A Tribute To Failure
In a society where success is pursued and celebrated above everything else, where media stars, sport champions and the very rich are idolized, failure is seen as an embarrassment, something we must avoid at all costs and, when we can't, must be hidden from everyone else.
Maybe it shouldn't be this way. Last month, I read an essay in The New York Times about failure by Costica Bradatan, an associate professor of comparative religion and editor of the Los Angeles Review of Books. Duly inspired by Bradatan's words, I decided to compose my own tribute to failure.
We fail when we attempt something. This is enough to show the value of failure, as it equates with effort. To not try to do something so as to avoid failure is much worse, as it represents inertia or, worse, the paralyzing fear of failure. In the sciences and the arts, if you don't fail you are not creating. Every poet, every painter, every scientist collects a much larger number of failures than successes. Unconvincing lines, unsatisfactory brushwork, wrong hypotheses. Without failure we can't move forward.
Success is failure's progeny.
Many people think that a genius is someone who never fails, for whom everything works, somewhat magically. Far from it. Every genius suffers through the birthing pains of the creative process, getting stuck in dead ends, taking the wrong turn, trying this and that until a solution comes about. Maybe this is why Irving Stone called his biographical novel of Michelangelo The Agony and the Ecstasy. Both are part of the creative process, the agony that comes from failure, the ecstasy of the accomplished work, of creating something new, something no one else has done before.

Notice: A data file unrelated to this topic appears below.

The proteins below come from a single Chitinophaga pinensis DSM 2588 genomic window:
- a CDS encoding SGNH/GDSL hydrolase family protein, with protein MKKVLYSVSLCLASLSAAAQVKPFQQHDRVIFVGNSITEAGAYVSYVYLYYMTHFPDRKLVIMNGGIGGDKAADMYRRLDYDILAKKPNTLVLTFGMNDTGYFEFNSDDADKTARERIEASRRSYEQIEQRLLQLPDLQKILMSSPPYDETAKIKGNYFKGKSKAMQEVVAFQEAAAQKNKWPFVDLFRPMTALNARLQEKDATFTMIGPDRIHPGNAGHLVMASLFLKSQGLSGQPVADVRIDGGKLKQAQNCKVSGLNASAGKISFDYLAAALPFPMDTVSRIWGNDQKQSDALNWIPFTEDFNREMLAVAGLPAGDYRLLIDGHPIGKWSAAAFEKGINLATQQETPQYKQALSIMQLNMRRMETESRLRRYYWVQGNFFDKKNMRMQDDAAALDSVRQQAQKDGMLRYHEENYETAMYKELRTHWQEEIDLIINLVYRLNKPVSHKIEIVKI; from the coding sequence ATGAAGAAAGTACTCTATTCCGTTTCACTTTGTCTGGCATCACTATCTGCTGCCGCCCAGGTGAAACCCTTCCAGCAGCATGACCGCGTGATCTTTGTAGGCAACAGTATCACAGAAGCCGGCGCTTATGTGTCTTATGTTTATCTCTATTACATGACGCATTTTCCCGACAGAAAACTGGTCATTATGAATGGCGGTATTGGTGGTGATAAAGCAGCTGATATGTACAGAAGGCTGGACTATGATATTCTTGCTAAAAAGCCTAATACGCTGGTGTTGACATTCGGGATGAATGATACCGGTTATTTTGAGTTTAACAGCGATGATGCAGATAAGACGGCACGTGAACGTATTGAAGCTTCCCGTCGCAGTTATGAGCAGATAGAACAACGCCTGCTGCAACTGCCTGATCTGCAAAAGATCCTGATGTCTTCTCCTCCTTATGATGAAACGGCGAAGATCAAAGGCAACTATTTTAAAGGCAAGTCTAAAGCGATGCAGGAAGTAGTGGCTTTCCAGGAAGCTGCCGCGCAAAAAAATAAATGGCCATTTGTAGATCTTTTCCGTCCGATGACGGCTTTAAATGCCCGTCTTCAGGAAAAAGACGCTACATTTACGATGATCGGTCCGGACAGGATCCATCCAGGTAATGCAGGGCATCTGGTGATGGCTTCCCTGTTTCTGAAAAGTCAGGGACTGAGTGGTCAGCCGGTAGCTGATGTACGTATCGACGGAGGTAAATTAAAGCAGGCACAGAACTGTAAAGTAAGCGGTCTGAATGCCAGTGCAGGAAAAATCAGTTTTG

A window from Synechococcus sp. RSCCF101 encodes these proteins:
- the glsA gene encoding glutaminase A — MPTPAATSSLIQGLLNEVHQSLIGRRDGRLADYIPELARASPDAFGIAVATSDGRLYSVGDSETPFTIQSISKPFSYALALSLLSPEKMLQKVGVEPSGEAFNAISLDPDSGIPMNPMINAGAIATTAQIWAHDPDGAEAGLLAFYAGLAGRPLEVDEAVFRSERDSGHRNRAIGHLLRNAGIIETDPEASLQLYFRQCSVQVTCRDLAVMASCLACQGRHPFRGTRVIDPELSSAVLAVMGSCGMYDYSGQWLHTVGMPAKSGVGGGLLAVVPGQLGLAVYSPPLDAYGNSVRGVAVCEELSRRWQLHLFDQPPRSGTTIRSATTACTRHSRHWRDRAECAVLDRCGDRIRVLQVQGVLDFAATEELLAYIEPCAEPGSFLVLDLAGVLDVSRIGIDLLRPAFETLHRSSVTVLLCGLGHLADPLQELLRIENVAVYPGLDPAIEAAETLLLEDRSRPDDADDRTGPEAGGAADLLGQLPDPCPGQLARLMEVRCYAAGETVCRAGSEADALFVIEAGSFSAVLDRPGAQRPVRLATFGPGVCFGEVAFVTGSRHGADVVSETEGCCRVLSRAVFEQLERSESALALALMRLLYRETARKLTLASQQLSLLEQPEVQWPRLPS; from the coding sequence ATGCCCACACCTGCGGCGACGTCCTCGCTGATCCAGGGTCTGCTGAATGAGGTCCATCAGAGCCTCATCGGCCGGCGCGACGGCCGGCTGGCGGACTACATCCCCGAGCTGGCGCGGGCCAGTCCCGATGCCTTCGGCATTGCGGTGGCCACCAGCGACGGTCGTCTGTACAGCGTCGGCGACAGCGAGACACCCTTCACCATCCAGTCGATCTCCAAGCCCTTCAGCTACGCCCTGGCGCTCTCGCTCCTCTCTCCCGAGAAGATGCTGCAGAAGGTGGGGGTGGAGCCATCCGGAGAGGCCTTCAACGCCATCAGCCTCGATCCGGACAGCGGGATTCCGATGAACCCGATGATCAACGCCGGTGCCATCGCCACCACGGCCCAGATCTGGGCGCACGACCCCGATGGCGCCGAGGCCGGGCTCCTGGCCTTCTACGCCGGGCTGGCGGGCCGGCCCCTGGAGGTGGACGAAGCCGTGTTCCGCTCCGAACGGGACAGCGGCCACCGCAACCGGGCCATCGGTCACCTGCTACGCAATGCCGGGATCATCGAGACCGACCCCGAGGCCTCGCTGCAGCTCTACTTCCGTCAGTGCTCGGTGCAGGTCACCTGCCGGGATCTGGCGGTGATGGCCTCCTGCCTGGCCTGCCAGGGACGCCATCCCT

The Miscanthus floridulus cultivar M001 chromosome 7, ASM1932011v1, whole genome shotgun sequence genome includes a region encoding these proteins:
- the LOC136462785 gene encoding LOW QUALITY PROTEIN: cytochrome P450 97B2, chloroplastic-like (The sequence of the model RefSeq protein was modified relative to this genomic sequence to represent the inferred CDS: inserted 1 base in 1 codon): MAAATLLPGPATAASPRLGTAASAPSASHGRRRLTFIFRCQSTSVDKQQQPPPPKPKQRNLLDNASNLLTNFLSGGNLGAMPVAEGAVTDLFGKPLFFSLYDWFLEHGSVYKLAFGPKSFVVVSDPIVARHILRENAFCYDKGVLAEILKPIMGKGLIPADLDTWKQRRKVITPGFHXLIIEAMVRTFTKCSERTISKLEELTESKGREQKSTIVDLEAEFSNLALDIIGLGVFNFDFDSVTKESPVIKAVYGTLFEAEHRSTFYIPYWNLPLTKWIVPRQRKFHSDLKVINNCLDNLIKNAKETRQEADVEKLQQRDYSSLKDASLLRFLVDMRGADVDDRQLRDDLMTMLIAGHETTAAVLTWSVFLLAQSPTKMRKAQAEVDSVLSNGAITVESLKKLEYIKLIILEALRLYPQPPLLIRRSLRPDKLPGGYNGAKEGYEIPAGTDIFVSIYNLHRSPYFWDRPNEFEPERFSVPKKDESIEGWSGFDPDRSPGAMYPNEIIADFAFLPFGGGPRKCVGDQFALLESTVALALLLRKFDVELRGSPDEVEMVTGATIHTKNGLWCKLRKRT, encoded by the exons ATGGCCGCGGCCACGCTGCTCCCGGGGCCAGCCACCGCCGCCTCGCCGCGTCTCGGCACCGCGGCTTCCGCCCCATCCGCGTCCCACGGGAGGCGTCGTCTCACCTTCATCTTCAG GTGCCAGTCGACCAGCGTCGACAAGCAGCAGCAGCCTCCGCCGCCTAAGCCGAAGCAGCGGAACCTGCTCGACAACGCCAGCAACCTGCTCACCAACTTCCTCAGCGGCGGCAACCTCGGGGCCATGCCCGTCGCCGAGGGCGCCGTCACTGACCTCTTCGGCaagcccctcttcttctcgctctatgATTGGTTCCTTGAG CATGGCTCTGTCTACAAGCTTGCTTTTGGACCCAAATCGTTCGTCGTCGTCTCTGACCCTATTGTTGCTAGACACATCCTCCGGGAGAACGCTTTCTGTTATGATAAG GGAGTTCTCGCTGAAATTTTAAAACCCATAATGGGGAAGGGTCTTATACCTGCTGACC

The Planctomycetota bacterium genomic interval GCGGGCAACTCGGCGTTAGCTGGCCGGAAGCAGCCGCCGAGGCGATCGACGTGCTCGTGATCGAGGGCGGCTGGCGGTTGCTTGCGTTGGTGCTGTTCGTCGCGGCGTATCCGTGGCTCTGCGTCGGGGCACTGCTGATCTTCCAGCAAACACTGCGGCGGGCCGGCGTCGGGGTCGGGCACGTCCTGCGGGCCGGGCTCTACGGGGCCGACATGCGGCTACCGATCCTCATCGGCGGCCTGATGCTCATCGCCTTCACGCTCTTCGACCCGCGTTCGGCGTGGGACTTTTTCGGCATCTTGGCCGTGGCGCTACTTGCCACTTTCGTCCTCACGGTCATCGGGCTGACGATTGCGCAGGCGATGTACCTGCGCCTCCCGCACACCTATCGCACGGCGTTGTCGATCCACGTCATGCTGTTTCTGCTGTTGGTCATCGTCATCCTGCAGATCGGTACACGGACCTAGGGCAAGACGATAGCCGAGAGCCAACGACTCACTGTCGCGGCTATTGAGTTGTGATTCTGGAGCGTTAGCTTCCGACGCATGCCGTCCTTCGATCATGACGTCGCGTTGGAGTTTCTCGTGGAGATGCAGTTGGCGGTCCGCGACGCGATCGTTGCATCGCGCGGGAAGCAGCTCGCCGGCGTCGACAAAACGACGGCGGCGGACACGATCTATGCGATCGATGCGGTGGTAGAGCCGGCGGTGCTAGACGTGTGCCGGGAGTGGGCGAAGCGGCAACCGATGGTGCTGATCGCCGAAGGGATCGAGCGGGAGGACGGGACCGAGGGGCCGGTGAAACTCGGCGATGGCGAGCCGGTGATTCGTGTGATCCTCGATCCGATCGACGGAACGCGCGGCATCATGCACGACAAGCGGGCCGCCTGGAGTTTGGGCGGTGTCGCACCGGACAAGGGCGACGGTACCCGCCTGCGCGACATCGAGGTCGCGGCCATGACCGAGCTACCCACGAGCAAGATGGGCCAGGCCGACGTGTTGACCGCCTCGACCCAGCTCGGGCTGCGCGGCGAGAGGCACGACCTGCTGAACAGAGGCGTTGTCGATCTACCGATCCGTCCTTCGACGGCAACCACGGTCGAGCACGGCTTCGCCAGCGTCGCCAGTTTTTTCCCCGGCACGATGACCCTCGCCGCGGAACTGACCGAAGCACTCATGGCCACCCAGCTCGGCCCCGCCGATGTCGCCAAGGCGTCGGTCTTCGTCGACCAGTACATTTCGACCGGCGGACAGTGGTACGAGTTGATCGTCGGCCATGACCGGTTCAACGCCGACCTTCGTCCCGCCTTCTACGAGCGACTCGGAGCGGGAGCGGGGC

Failure insures humbleness as we confront life's challenges. It allows tolerance toward our limitations and toward those of others. If we were always successful, how would we understand those who fail? How would we accept our own failures? Failure is essential to empathy, and empathy is key to a healthy social life.
Although there are exceptions, I believe that the best teachers are those who had to work the hardest as students. The extra effort to absorb the material helps the teacher to put things in perspective, makes him more empathic and hence more efficient.
Personal vanity often blurs the memory of past failures. This is typical of arrogant people, those who hide their own failures and difficulties behind a mask of success. If failure were more socially accepted, arrogance would be that much rarer.
I can't end without mentioning, as did Bradatan, the final failure to which we must all succumb as our bodies shut off permanently. Faced with this inexorability, some look for rescue in a kind of incorporeal existence, while others grab on to life with all they've got. Given the uncertainties of otherworldly existence, it seems prudent to embrace the latter choice and live this life with all the intensity that we can, celebrating our failures as an essential part of being alive. A life with no failures is a life less lived.